photo by Matea Jocic
A man named Caribou walked home with a symbolic $20,000 cheque last night.
Yes, music critics, bloggers and broadcasters anointed Dan Snaith the annual Polaris Music Prize for his psychedelic electro record Andorra.
The record garnered considerably positive reviews across the board, both in Canada and elsewhere, including gold ole Pitchfork bestowing something above 8. There were exceptions, of course, one of them being this very publication where I will sheepishly raise my hand as one critic would didn't appreciate what Snaith was offering.
However, this year's selection will go down a lot smoother than last year incredulously picked Patrick Watson, a name we haven't heard much of since. I wasn't among that elite jury of music eggheads who chose Snaith so I can only hypothesize as to how he took the indie gold medal. Here's my theory:
Black Mountain were heavy contenders, and if you were going to account for which band made the most impact in and outside of Canuckland, you'd have to acknowledge these Vancouver beardos. But working against them, other than the fact Stephen McBean was quite vocal about how he could give two shits about winning, is that a high-brow stoner metal band isn't something the jury likely wanted to reward as innovative.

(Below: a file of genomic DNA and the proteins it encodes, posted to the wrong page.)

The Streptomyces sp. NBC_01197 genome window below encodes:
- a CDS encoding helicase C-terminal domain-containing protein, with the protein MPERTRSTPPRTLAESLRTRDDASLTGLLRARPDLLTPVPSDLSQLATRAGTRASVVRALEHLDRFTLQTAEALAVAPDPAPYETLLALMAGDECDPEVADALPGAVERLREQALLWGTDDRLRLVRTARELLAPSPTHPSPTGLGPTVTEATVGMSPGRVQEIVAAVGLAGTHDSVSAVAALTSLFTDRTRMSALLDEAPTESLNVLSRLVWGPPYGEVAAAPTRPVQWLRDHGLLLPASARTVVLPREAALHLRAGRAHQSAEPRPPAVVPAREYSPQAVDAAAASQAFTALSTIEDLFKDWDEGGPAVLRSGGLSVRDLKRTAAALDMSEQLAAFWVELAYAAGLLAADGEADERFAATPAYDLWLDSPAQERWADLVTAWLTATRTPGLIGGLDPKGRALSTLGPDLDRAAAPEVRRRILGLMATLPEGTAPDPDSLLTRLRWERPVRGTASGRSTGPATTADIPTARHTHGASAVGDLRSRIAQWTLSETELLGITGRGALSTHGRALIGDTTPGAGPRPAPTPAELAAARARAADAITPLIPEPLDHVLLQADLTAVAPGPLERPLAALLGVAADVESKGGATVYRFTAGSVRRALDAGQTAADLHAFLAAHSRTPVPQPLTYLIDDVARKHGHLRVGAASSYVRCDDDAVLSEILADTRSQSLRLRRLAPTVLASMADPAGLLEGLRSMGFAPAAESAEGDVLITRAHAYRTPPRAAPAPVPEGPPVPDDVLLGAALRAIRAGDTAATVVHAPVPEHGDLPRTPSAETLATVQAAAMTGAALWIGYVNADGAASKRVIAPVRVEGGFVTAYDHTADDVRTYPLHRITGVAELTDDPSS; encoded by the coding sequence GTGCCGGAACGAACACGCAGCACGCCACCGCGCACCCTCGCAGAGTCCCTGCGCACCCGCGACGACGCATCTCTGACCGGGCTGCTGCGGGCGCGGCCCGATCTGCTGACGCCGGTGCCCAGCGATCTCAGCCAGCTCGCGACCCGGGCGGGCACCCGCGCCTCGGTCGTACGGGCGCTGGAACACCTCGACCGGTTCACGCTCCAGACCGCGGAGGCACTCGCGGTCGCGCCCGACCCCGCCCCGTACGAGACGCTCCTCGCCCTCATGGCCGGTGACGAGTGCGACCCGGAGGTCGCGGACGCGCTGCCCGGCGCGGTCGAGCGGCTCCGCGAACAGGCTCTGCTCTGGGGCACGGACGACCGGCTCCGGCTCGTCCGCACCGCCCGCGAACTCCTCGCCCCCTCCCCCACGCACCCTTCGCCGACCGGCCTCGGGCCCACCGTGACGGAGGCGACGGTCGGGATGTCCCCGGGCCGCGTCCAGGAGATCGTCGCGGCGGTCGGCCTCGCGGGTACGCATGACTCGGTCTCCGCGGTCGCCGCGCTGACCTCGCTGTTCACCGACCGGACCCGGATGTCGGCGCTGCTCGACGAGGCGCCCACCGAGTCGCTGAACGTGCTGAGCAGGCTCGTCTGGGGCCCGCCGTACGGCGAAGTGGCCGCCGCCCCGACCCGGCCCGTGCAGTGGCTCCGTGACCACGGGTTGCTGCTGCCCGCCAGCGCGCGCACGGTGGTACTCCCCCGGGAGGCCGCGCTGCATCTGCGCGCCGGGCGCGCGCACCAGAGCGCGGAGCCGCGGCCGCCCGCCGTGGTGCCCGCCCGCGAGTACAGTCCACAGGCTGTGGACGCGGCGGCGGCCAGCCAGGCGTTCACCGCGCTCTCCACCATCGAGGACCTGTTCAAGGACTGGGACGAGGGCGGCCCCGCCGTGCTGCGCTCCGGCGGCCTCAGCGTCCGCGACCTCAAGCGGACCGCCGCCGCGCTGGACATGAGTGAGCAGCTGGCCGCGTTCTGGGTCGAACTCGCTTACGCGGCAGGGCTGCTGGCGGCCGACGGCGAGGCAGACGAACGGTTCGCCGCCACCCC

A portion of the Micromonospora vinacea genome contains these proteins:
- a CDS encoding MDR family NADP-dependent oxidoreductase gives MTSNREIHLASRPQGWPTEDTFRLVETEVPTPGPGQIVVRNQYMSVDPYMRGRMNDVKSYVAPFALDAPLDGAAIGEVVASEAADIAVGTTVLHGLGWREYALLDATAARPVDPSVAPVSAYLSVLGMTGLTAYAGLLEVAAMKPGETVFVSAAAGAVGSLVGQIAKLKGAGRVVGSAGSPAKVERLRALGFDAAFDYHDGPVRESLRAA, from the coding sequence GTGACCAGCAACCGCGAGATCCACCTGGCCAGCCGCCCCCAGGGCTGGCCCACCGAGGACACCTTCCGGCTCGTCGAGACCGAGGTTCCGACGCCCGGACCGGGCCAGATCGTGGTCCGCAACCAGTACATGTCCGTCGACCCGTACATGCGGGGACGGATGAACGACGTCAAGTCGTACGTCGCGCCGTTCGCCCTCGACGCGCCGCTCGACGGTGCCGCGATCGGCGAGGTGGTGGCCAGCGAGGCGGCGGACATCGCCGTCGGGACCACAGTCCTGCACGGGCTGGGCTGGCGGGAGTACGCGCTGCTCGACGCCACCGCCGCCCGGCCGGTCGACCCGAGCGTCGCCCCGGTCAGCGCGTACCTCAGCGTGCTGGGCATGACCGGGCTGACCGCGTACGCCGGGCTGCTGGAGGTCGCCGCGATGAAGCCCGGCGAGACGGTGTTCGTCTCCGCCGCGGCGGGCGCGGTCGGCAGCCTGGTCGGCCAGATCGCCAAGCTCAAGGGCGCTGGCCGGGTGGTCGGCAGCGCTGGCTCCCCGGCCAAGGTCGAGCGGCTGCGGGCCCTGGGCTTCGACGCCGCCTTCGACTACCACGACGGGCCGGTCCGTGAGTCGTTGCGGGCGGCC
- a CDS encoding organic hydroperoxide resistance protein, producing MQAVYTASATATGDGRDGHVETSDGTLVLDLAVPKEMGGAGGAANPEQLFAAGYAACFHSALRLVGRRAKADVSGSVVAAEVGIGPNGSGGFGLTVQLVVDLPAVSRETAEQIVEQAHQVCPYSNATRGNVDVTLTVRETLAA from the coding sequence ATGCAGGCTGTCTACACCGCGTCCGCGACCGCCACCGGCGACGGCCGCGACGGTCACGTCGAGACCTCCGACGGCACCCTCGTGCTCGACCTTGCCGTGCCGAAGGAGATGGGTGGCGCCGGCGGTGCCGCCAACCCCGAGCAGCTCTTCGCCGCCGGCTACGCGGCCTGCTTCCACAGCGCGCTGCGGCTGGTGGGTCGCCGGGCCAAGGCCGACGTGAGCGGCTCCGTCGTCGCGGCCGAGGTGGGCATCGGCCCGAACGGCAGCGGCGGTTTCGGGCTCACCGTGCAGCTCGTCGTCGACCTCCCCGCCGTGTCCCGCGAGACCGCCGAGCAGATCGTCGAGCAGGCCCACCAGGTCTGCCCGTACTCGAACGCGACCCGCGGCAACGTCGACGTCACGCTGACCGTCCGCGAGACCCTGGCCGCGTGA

Shad's inclusion marked an important step forward from last year's whitey-white list, which completely dismissed hip-hop (or anything with beats) in favour an almost exclusive slate of Montreal art rock.
But we have to face facts, Shad just isn't that well know across the country, and while his works stands out among his genre, he didn't breakthrough to other audiences. Plus, the critics who crown these winners usually aren't as passionate about hip hop.
The Weakerthans lose easily because they've been around too long and their best work is arguably behind them. Not to mention they've become a bit too Cancon for most critical tastes. Kathleen Edwards and Basia Bulat cancel each other out on the ticket, while Stars suffers from their association to the Broken Social Scene zeitgeist that nobody is in the mood for re-celebrating.
Two Hours Traffic felt like a token nod to the Maritimes, thus were huge longshots. Plants and Animals had a great year but didn't create any waves outside of the homeland, and they're from Montreal, which is way too much like Watson's win last year.
That leaves Holy Fuck as what must have been a close second. As we've mentioned, this would have been a grand opportunity for the music/artistic community to send a political message at a pivotal time while acknowledging a group who's been touring the world and creating some really interesting music.
I attended a seminar in the spring with Lou Reed as the guest speaker. When an audience member asked him what inspiring music he's heard lately he actually name checked Holy Fuck. Lou Reed actually listens to Holy Fuck! Who needs 20 Gs when you got that going for you?